Why the switch to mod_proxy from mod_jk?

I've talked about this a lot in various places, but because I expect to get a few questions about this, I want to create a post where I could fully explain the decision to move from mod_jk to mod_proxy. As of Version 4 of the Railo Installer, mod_proxy_http will be configured by default in Linux Apache installations.

Current Installs Will Continue to Function

If you're comfortable using mod_jk, then there's no reason for you to migrate any of your existing installation to mod_proxy. mod_jk will continue to work just fine with Railo and Tomcat for as long as the Tomcat developer community continues to develop and improve mod_jk. There is no reason to switch if you're comfortable where you are.

Mod_proxy is Simpler to Configure

There are sevaral points to make within this overall "mod_proxy is simpler" point. First, it should be noted that mod_proxy is installed by default in nearly all modern Apache installs. Even Windows version. So as far as "installing" mod_proxy goes, it's incredibly easy because in most cases it's already there! Second, mod_proxy is configured purely by a few commands within the Apache configuration file. Mod_jk has several different configuration files you have to work with. These additional files are the cause for much confusion among users about what to edit, when to change it, and what to change it to in order to do what you want. Once you know the purpose of each file for mod_jk, it's really not very difficult, but it can be daunting to try to figure it out, or if you're on an unfamiliar system, find where those specific files are located. With mod_proxy, you can simply look at the proxy rules, and generally have a pretty good idea of what's going on without having to track down and review separate configuration files.

Mod_proxy is Recommended by Tomcat Dev Team

This article describes in detail the differences between the current connection methods: http://www.tomcatexpert.com/blog/2010/06/16/deciding-between-modjk-modproxyhttp-and-modproxyajp

Note that the article was written by Mark Thomas, a member of the Apache Foundation and Tomcat Developer.

Mod_proxy Fits Better into Future of CFML

There are many features that would be very useful when connecting Apache to Tomcat with regards to the CFML development language. For example, it would be nice if users could have some built-in support for Search Engine Safe URL's without having to add complex mappings to their Apache configurations. It would also be nice to have the ability for Apache to pass on certain aspects of its configuration to Tomcat from within the HTTP protocol. Work in that area has started with the mod_cfml project, but it would be great if mod_cfml could run as a native Apache module instead of as a mod_perl module. Mod_perl is fantastic software, but some users resent having to install it in order to get mod_cfml working in Apache.

With mod_proxy, we can extend mod_proxy's existing functionality and add our own - in much the same way that mod_proxy_ajp and mod_proxy_html extend the base functionality of mod_proxy, we could potentially create a mod_cfml module that is simply an extension of mod_proxy where basic support for CFML pass-throughs are built in directly to the module. This would make installation and configuration even easier then it is currently.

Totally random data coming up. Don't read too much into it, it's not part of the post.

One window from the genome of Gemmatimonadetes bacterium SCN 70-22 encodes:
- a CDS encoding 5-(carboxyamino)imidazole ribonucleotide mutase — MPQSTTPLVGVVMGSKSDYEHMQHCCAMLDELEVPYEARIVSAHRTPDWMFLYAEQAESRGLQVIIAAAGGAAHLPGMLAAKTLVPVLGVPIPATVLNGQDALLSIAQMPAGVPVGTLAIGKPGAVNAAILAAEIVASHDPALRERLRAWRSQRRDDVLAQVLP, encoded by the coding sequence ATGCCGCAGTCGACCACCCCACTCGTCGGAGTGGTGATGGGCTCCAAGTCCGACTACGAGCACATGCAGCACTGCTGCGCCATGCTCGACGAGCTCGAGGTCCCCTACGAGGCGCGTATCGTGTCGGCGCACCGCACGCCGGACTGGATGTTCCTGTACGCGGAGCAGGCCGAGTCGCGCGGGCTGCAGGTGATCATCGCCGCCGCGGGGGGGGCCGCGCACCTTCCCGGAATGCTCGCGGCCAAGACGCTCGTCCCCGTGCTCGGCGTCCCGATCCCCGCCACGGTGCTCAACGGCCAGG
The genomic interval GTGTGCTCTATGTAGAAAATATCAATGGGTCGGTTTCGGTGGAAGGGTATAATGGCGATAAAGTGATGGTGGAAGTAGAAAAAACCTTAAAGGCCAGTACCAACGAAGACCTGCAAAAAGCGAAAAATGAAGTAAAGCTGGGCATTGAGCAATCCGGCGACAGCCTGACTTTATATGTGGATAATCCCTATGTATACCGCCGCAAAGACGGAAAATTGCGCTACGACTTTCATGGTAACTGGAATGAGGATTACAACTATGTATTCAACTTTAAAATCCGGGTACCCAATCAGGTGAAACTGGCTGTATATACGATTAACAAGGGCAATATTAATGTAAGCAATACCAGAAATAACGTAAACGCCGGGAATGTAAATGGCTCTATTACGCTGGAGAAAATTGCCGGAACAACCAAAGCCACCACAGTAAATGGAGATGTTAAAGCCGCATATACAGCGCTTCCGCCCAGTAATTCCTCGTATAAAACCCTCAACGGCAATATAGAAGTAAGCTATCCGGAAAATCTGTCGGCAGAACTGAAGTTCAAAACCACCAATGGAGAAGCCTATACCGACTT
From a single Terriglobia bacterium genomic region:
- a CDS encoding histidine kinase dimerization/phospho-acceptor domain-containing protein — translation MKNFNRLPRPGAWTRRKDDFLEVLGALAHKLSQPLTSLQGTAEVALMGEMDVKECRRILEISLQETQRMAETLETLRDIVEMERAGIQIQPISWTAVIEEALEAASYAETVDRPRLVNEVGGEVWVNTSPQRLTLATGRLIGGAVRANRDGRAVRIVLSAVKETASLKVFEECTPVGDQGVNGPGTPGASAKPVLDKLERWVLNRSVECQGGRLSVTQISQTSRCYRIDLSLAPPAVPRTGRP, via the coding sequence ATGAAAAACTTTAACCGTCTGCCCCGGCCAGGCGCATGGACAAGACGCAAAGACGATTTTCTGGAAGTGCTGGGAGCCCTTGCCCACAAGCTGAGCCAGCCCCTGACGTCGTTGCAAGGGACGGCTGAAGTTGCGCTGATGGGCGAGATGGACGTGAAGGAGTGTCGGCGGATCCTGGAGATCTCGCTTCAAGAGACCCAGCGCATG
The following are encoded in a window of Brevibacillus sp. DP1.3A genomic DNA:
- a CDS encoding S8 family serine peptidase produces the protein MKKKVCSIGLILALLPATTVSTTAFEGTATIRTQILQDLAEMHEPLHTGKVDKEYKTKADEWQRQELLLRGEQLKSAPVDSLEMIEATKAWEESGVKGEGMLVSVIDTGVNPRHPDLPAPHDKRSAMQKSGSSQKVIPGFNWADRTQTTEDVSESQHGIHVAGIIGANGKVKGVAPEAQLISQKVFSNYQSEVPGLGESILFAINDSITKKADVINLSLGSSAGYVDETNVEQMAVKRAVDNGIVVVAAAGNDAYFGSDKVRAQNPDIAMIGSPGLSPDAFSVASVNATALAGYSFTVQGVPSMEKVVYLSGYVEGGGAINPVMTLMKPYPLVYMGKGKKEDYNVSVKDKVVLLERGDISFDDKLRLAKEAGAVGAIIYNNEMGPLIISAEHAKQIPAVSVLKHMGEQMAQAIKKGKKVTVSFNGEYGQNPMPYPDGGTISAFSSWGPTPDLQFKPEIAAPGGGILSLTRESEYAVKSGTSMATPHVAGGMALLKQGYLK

Comments

1
Federick Kwok

Hi Jordan, Thanks for the post. I was so confused when I installed Railo 4 and found all the mod_proxy stuff since just 6 months ago when I installed Railo 3.3, it was mod_jk. I really wasn't sure which one I should go with since they both seems to work :p Anyway, I just have one question, using mod_proxy, can I still have non CFML sites running on the same server? Will Apache forward everything over to Tomcat? Thanks in advance. Cheers Federick

2
jordan

Hi Fredrick, Yep! Mod_proxy will do pretty much everything mod_jk will do, even load balancing! It also works better then mod_jk in heterogeneous environments, so if you want to run a wordpress right next to your mura site, it is supported right out of the box! You shouldn't have to change anything about your install in order to support it. Hope this helps!

3
Rory

Hi Jordan, something that tripped us up with the change was needing to update Tomcat's server.xml to include the RemoteIP valve, which uses the x-forwarded-for from mod_proxy to retain the users remoteIP. Without it, cgi.remote_addr in Railo shows as localhost. Is that something that would best be setup with the installer by default? Maybe we had a bad config (lots of custom changes that may have deleted this), but I would assume most users would expect the remoteIP address by default? Documentation: https://code.google.com/p/xebia-france/wiki/RemoteIpValve

4
Jonathan van Zuijlekom

Why not use mod_proxy_ajp? The blog post your linking here is 3 years old. With mod_proxy_ajp you get SSL and remote ip information out of the box and performance is a bit better.

5
jordan

@Jonathan Because mod_proxy_ajp isn't readily available. In some distributions, you need to custom compile it in order to add it at all. Mod_proxy_http is far more readily accessible, and the performance benefits are small and subjective to the content. If the situation changes with mod_proxy_ajp, then yeah, we can revisit it. Personally, I'd rather we just write our own connector,but that takes some time.

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